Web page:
Momentum has shifted in a hot area of insurance regulation. State approval of the conversion of Blue Cross and Blue Shield health plans to for-profit status is no longer a foregone conclusion. Although a dozen or so states have approved such sales since 1995, regulators in two states recently said no.
In March, Maryland Insurance Commissioner Steven Larsen rejected the sale of CareFirst, the holding company for Blues plans in the region, to California-based WellPoint. Larsen's action followed by a year the Kansas insurance commissioner's decision to block the sale of a Blues plan there. The Kansas action is under appeal to the state Supreme Court, but the CareFirst deal is dead and appears to have already had a negative effect on planned Blues conversions in other states, including North Carolina and New Jersey.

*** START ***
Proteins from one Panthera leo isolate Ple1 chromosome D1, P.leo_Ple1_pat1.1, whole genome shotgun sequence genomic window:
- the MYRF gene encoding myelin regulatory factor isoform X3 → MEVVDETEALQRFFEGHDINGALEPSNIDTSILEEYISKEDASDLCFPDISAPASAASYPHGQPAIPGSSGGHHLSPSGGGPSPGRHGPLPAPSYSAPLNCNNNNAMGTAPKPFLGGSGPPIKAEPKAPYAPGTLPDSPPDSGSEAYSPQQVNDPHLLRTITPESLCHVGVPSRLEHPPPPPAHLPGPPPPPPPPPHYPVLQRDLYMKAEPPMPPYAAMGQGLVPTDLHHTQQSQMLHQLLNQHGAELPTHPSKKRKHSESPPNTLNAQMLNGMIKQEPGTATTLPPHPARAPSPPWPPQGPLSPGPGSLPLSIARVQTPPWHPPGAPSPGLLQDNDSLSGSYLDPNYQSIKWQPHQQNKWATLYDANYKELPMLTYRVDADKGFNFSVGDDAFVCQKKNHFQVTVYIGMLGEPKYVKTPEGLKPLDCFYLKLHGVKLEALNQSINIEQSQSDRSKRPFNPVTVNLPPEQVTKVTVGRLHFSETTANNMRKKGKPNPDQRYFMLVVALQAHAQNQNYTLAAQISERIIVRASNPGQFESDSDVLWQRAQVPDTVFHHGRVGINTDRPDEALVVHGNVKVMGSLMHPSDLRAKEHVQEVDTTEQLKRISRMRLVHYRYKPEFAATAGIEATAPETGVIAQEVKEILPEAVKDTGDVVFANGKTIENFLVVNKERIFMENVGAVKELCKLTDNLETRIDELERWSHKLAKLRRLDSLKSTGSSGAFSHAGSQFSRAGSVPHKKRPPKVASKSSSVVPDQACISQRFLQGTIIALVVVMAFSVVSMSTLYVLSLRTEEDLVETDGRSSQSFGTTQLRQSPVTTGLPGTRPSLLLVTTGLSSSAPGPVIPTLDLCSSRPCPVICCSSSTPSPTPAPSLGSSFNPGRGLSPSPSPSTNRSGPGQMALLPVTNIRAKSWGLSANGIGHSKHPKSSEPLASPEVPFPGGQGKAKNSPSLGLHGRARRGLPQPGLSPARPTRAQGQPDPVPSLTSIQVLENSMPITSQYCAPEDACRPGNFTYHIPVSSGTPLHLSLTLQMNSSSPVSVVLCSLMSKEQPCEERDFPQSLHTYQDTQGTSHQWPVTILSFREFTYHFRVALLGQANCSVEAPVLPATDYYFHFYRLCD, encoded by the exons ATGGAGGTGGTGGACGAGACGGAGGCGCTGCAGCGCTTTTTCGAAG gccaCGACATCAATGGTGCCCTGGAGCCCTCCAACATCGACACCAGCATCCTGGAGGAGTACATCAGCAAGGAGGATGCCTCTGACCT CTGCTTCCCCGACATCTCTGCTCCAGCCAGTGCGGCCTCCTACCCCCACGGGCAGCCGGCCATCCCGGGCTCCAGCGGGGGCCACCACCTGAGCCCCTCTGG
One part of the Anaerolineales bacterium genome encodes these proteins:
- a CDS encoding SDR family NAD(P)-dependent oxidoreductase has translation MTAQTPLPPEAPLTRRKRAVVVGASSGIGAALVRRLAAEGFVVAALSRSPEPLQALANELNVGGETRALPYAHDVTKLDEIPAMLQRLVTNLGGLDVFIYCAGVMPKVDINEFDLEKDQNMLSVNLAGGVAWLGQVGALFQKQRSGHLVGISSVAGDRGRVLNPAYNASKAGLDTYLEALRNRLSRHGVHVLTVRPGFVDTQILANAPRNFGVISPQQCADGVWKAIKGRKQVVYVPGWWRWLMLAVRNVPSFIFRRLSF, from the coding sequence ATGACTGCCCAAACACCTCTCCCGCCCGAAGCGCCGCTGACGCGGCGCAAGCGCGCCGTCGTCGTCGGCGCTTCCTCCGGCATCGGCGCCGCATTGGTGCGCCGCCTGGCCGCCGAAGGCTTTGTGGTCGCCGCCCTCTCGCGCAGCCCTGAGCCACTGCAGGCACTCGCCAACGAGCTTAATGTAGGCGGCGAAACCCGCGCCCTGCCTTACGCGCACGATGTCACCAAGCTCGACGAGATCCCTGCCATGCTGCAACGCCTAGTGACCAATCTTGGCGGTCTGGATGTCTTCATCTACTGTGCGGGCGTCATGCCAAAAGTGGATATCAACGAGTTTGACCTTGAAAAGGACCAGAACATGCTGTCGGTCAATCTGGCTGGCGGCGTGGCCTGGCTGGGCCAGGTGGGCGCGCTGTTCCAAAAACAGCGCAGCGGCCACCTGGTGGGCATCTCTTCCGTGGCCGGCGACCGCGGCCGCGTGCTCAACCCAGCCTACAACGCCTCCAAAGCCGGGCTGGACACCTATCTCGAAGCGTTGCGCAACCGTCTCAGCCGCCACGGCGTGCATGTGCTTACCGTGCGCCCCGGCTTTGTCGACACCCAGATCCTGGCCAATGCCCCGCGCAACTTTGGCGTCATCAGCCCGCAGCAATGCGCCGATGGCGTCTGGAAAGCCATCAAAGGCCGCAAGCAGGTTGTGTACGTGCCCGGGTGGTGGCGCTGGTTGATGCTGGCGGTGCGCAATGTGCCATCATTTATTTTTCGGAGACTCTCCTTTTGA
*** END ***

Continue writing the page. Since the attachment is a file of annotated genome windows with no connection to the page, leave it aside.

In part, the shift in momentum reflects a change in circumstances. In earlier years, Blues were in bad shape and argued that survival depended on access to the capital markets. Most Blues are now healthier.
Under conversion rules, charitable organizations that change their function or tax status must turn over their assets to the state to be used for a purpose as close as possible to its original mission. States where the earliest Blues conversions took place used those assets to underwrite new health foundations or fatten their treasuries--even as critics complained that the Blues understated the value of their charitable assets.
Despite budget pressures to find additional revenues, the environment today is more focused on corporate governance, and future conversions are likely to receive greater public scrutiny.